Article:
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On the ability of the IEEE 802.11p and STDMA to provide predictable channel access
Halmstad University, School of Information Science, Computer and Electrical Engineering (IDE), Halmstad Embedded and Intelligent Systems Research (EIS), Embedded Systems (CERES).
Halmstad University, School of Information Science, Computer and Electrical Engineering (IDE), Halmstad Embedded and Intelligent Systems Research (EIS), Embedded Systems (CERES).ORCID iD: 0000-0001-6497-4099
Chalmers, Gothenburg.
Halmstad University, School of Information Science, Computer and Electrical Engineering (IDE), Halmstad Embedded and Intelligent Systems Research (EIS), Embedded Systems (CERES).
2009 (English)In: Proceedings of the 16th World Congress on Intelligent Transport Systems (ITS), 2009, p. 10-Conference paper, Published paper (Refereed)
Abstract [en]

Emerging traffic safety applications requiring low delay communications will need vehicle ad-hoc networks. The only communication standard currently supporting this is IEEE 802.11p. However, 802.11p uses the medium access method CSMA/CA, which has a major drawback: unbounded worst case channel access delay. We therefore propose an algorithm already in commercial use in the shipping industry: STDMA. With STDMA, nodes always get predictable channel access regardless of the number of competing nodes and the maximum delay is deterministic. In this paper we elaborated with different parameter settings for the two protocols with the aim of improving performance without altering the standards.

 

Place, publisher, year, edition, pages
2009. p. 10-
Keywords [en]
IEEE 802.11p, vehicla ad hoc, V2V, MAC, VANET, predictable channel access, vehicular communications, STDMA
National Category
Telecommunications
Identifiers
URN: urn:nbn:se:hh:diva-4034OAI: oai:DiVA.org:hh-4034DiVA, id: diva2:302409
Conference
16th World Congress on Intelligent Transport Systems (ITS), 21-25 september, Stockholm, Sweden, 2009
Available from: 2010-03-09 Created: 2010-03-05 Last updated: 2018-03-23Bibliographically approved
In thesis
1. Predictable and Scalable Medium Access Control for Vehicular Ad Hoc Networks
Open this publication in new window or tab >>Predictable and Scalable Medium Access Control for Vehicular Ad Hoc Networks
2009 (English)Licentiate thesis, comprehensive summary (Other academic)
Abstract [en]

This licentiate thesis work investigates two medium access control (MAC) methods, when used in traffic safety applications over vehicular ad hoc networks (VANETs). The MAC methods are carrier sense multiple access (CSMA), as specified by the leading standard for VANETs IEEE 802.11p, and self-organizing time-division multiple access (STDMA) as used by the leading standard for transponders on ships. All vehicles in traffic safety applications periodically broadcast cooperative awareness messages (CAMs). The CAM based data traffic implies requirements on a predictable, fair and scalable medium access mechanism. The investigated performance measures are channel access delay, number of consecutive packet drops and the distance between concurrently transmitting nodes. Performance is evaluated by computer simulations of a highway scenario in which all vehicles broadcast CAMs with different update rates and packet lengths. The obtained results show that nodes in a CSMA system can experience unbounded channel access delays and further that there is a significant difference between the best case and worst case channel access delay that a node could experience. In addition, with CSMA there is a very high probability that several concurrently transmitting nodes are located close to each other. This occurs when nodes start their listening periods at the same time or when nodes choose the same backoff value, which results in nodes starting to transmit at the same time instant. The CSMA algorithm is therefore both unpredictable and unfair besides the fact that it scales badly for broadcasted CAMs. STDMA, on the other hand, will always grant channel access for all packets before a predetermined time, regardless of the number of competing nodes. Therefore, the STDMA algorithm is predictable and fair. STDMA, using parameter settings that have been adapted to the vehicular environment, is shown to outperform CSMA when considering the performance measure distance between concurrently transmitting nodes. In CSMA the distance between concurrent transmissions is random, whereas STDMA uses the side information from the CAMs to properly schedule concurrent transmissions in space. The price paid for the superior performance of STDMA is the required network synchronization through a global navigation satellite system, e.g., GPS. That aside since STDMA was shown to be scalable, predictable and fair; it is an excellent candidate for use in VANETs when complex communication requirements from traffic safety applications should be met.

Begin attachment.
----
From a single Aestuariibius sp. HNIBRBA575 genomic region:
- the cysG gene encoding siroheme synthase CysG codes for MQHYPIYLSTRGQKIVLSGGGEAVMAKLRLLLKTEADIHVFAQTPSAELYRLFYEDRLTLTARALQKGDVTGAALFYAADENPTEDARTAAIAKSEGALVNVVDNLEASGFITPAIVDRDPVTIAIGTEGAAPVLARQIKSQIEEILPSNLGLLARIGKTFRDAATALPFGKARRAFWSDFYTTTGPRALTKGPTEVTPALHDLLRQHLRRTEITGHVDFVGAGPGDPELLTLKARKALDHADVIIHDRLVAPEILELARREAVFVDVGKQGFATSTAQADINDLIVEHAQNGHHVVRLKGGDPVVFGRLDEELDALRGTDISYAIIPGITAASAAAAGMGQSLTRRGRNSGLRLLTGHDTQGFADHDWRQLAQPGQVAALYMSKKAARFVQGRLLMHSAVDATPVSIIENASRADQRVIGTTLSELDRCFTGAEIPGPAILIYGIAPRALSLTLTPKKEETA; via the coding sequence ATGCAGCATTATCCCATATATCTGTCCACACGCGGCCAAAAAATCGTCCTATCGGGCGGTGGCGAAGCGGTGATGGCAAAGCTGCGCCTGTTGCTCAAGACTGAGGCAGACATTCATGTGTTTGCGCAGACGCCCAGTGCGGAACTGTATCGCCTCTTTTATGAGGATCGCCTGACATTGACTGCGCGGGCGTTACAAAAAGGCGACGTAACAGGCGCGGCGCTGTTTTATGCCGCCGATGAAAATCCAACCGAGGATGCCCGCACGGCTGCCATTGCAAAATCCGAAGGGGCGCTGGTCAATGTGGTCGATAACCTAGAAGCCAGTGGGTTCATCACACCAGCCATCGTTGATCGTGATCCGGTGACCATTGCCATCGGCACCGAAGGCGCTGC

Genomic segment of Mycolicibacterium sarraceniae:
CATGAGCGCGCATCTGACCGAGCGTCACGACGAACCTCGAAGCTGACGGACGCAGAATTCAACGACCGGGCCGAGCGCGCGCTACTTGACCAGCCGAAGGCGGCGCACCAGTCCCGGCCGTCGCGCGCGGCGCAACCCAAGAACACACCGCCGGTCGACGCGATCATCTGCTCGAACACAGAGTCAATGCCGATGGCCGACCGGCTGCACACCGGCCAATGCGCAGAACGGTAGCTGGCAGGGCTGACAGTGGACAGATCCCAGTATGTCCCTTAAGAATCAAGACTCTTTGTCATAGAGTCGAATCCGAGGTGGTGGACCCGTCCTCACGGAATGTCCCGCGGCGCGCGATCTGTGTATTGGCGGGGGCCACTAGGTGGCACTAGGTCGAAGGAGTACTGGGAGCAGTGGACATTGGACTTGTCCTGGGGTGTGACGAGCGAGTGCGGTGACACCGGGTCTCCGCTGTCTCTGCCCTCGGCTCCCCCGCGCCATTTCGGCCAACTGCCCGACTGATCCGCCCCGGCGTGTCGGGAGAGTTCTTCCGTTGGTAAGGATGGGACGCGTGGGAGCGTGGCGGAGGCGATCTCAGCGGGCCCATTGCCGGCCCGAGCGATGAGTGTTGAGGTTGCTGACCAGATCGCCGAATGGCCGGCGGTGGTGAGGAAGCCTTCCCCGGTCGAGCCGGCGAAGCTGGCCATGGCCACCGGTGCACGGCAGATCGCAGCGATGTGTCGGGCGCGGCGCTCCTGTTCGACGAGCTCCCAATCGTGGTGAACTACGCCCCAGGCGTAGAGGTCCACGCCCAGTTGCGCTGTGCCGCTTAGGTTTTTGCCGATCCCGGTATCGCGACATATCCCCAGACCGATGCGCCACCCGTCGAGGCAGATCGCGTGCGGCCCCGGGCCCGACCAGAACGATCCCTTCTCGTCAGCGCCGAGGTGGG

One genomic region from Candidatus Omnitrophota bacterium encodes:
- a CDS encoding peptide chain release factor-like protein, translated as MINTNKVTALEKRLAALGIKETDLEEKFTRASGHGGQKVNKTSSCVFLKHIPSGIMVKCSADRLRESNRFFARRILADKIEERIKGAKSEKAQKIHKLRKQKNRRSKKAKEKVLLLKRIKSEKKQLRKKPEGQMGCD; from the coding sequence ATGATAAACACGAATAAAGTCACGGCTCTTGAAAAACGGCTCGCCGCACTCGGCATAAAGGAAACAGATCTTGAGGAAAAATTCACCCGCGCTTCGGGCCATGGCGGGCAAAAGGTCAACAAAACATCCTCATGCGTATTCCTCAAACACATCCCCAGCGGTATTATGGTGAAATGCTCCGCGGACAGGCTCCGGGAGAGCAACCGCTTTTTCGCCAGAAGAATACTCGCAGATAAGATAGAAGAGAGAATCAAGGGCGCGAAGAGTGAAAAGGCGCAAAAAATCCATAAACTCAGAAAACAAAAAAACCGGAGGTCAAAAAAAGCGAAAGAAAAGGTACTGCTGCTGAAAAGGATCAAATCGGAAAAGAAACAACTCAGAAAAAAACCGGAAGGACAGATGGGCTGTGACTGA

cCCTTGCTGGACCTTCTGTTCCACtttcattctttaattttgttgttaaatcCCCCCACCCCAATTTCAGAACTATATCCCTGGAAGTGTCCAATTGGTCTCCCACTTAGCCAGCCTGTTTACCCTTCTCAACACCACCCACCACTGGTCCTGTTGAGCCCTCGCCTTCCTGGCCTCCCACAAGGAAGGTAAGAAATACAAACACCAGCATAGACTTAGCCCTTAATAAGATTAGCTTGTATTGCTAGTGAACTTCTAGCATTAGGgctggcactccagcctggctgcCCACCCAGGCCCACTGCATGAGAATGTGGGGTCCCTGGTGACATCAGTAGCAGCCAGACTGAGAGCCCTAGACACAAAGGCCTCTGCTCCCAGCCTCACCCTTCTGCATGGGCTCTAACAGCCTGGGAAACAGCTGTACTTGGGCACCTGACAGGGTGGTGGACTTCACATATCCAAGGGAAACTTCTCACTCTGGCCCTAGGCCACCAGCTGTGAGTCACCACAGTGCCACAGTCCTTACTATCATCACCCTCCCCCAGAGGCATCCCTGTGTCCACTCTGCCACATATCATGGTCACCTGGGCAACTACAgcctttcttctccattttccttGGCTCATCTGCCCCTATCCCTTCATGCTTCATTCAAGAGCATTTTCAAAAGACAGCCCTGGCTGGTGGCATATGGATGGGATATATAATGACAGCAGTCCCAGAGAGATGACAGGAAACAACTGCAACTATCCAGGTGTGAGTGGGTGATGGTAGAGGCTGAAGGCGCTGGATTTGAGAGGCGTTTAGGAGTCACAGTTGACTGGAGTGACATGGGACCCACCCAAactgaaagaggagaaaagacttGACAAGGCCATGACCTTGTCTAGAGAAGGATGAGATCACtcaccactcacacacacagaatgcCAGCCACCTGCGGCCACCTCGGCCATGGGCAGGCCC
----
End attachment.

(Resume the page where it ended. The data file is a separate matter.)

Place, publisher, year, edition, pages
Göteborg: Department of Signals and Systems, Chalmers University of Technology, 2009. p. 21
Series
Technical report R, ISSN 1403-266X ; 2009:16
Keywords
CSMA, self-organizing TDMA, STDMA, medium access control, MAC, vehicular ad hoc networks, VANET, vehicle-to-vehicle communications, V2V, V2X, IEEE 802.11p, WAVE, DSRC, ETSI ITS-G5, ISO CALM M5, real-time communications, scalability, traffic safety, cooperative system
National Category
Telecommunications
Identifiers
urn:nbn:se:hh:diva-5482 (URN)
Presentation
2009-12-16, EA, Hörsalsv. 11, Chalmers University of Technology, Göteborg, 13:15 (English)
Opponent
Supervisors
Available from: 2010-09-03 Created: 2010-08-30 Last updated: 2018-03-23Bibliographically approved

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Bilstrup, KatrinUhlemann, ElisabethBilstrup, Urban

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